P016. Stimulation of lymphatic function via VEGFR‑3 as a novel therapy for chronic experimental intestinal inflammation
S. D'Alessio1, C. Correale1, V. Arena2, S. Danese1
1Istituto Clinico Humanitas, Rozzano, Italy; 2Catholic University of Rome, Internal Medicine Department/Gastroenterology Division, Rome, Italy
Background: In both forms of inflammatory bowel disease (IBD), such as Crohn's disease (CD) and ulcerative colitis (UC), submucosal edema, extensive dilation of lacteals, lymphocytic thrombi within lymphatics, and lymphocyte aggregates often containing granulomas suggest the existence of poor lymph drainage secondary to either lymphatic obstruction or impaired contractile function of the mesenteric lymphatic vessels. In addition, increased lymphangiogenesis has been described in IBD. However, whether this intense lymphangiogenesis is initially an appropriate and beneficial adaptation that ultimately becomes dysregulated due to the chronicity of inflammation, or is abnormal from the onset of disease remains to be established.
Methods: We addressed these issues in vivo by systemic inhibition of VEGFR‑3 and delivery of the lymphangiogenic factor VEGF‑C in the dextran sulfate sodium (DSS) model of colitis by a blocking antibody or adenovirus transfer respectively. Whole mount of proximal and distal colons were stained during acute and chronic colitis with antibodies against LYVE‑1 and CD31 to measure area density and dimension of lymphatic vessels. Lymphatic drainage was assessed by intramucosal injection of Evans blue dye. Moreover, in vitro tubulogenesis was used to assess human intestinal lymphatic endothelial cells (HILEC) organization into capillary tubules within a 3D environment.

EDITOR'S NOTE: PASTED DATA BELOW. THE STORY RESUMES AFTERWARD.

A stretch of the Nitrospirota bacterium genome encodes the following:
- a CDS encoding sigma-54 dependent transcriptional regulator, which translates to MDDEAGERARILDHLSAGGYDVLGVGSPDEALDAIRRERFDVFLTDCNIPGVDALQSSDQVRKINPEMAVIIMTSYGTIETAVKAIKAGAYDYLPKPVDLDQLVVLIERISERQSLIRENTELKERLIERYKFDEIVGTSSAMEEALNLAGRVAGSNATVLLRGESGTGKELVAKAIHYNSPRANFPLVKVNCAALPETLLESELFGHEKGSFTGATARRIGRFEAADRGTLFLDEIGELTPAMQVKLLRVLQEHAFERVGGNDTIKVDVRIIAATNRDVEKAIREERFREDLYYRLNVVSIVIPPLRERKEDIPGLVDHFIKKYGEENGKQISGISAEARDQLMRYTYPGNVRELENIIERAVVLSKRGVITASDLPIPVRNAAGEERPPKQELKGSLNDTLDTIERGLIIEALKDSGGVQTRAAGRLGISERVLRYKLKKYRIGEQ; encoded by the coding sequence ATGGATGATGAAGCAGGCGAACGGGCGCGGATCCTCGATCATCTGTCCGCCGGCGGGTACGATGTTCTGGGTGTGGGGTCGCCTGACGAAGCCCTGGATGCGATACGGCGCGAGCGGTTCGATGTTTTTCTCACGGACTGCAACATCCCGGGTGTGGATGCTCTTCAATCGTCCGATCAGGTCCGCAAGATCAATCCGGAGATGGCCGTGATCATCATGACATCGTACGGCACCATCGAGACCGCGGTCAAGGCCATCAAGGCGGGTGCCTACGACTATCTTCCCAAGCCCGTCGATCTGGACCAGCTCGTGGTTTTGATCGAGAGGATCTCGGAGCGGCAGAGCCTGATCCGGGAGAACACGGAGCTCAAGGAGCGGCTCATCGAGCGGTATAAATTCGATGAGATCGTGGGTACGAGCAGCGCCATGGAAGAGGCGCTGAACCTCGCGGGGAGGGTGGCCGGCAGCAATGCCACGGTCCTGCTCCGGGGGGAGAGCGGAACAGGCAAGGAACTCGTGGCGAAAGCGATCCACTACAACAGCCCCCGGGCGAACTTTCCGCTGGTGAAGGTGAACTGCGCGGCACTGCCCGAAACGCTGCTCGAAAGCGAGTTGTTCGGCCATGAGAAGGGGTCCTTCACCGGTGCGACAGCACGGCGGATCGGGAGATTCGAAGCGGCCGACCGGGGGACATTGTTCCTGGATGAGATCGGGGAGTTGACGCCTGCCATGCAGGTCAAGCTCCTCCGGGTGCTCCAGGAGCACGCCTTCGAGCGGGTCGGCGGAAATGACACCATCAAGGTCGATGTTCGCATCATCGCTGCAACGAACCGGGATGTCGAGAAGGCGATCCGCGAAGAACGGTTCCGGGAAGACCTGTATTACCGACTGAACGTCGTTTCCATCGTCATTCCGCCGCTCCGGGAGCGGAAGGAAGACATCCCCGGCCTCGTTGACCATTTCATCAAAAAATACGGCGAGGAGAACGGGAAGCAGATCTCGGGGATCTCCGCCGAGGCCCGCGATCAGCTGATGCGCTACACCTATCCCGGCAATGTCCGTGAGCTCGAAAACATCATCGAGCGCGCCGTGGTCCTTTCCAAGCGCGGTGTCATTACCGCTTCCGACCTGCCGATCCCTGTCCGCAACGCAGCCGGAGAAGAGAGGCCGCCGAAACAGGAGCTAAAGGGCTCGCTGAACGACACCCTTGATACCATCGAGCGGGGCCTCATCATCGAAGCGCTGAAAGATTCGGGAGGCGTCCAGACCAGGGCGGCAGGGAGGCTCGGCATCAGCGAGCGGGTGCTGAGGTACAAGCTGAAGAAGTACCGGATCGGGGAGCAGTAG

Results: Despite the enhanced lymphangiogenesis, lymph flow was highly reduced during DSS-induced colitis (p < 0.001), particularly in chronic DSS colitis. Systemic inhibition of VEGFR‑3 blocked lymphangiogenesis, reducing area density (from 35±0.8 to 14±0.3 vessels/mm2, p < 0.01) and lymphatic vessel dimension (from 81±1.4 µm to 39±0.9 µm, p < 0.01), while significantly increased inflammatory edema formation and inhibited (p < 0.001) disease resolution, assessed as body weight loss, colitis activity Index and histological score. Vice versa, although lymphatic drainage was inhibited in the chronic phase of colitis, it was enhanced by systemic delivery of the lymphangiogenic factor VEGF‑C, which in turn significantly improved colitis both clinically and histologically.
Conclusions: Our findings demonstrate that stimulation of functional lymphangiogenesis via VEGFR‑3 accelerates disease resolution and inhibits chronic inflammation. Correction of defective lymphatic function may therefore offer an entirely novel therapeutic strategy for IBD.